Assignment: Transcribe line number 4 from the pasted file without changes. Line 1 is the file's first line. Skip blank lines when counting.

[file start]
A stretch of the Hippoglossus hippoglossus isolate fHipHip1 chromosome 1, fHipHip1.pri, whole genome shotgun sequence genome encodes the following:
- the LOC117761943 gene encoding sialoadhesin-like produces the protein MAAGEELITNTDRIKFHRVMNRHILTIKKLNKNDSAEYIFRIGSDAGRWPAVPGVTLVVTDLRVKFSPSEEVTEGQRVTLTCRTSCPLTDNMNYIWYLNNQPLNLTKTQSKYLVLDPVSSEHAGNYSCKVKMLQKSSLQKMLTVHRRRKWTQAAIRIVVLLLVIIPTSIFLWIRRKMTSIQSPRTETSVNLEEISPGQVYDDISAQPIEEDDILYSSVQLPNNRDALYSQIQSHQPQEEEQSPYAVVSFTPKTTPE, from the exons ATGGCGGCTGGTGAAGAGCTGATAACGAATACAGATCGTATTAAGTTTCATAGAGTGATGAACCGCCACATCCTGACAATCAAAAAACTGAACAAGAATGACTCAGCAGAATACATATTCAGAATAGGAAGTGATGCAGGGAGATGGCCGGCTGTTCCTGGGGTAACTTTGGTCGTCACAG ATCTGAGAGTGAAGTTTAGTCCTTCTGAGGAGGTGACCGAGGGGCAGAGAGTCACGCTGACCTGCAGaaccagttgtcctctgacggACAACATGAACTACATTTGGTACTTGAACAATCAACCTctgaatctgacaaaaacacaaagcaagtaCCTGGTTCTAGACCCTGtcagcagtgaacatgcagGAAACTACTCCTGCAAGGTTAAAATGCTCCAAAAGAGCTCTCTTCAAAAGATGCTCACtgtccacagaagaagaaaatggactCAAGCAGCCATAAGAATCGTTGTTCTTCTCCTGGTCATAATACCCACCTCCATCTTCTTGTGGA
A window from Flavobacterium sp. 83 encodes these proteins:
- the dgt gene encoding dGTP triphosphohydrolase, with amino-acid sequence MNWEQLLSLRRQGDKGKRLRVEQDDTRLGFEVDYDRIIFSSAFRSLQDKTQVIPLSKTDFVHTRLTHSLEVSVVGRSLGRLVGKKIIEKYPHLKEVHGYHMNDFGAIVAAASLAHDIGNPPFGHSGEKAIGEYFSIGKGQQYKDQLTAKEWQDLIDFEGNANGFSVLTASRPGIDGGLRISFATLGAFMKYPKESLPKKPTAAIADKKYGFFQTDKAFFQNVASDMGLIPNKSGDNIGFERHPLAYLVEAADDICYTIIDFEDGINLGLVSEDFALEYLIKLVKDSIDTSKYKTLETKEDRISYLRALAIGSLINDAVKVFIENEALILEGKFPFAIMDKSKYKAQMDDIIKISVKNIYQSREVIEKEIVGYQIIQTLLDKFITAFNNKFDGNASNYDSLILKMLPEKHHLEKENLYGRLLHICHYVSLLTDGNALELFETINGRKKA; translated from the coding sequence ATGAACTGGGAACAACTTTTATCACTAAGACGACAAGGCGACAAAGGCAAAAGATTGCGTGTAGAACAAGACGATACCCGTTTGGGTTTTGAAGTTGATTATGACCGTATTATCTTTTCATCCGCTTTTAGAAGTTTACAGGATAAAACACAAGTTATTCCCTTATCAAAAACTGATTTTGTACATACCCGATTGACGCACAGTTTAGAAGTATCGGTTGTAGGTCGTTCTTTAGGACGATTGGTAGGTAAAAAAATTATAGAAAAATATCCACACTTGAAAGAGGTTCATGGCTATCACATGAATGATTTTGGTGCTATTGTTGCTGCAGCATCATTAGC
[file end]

- the dgt gene encoding dGTP triphosphohydrolase, with amino-acid sequence MNWEQLLSLRRQGDKGKRLRVEQDDTRLGFEVDYDRIIFSSAFRSLQDKTQVIPLSKTDFVHTRLTHSLEVSVVGRSLGRLVGKKIIEKYPHLKEVHGYHMNDFGAIVAAASLAHDIGNPPFGHSGEKAIGEYFSIGKGQQYKDQLTAKEWQDLIDFEGNANGFSVLTASRPGIDGGLRISFATLGAFMKYPKESLPKKPTAAIADKKYGFFQTDKAFFQNVASDMGLIPNKSGDNIGFERHPLAYLVEAADDICYTIIDFEDGINLGLVSEDFALEYLIKLVKDSIDTSKYKTLETKEDRISYLRALAIGSLINDAVKVFIENEALILEGKFPFAIMDKSKYKAQMDDIIKISVKNIYQSREVIEKEIVGYQIIQTLLDKFITAFNNKFDGNASNYDSLILKMLPEKHHLEKENLYGRLLHICHYVSLLTDGNALELFETINGRKKA; translated from the coding sequence ATGAACTGGGAACAACTTTTATCACTAAGACGACAAGGCGACAAAGGCAAAAGATTGCGTGTAGAACAAGACGATACCCGTTTGGGTTTTGAAGTTGATTATGACCGTATTATCTTTTCATCCGCTTTTAGAAGTTTACAGGATAAAACACAAGTTATTCCCTTATCAAAAACTGATTTTGTACATACCCGATTGACGCACAGTTTAGAAGTATCGGTTGTAGGTCGTTCTTTAGGACGATTGGTAGGTAAAAAAATTATAGAAAAATATCCACACTTGAAAGAGGTTCATGGCTATCACATGAATGATTTTGGTGCTATTGTTGCTGCAGCATCATTAGC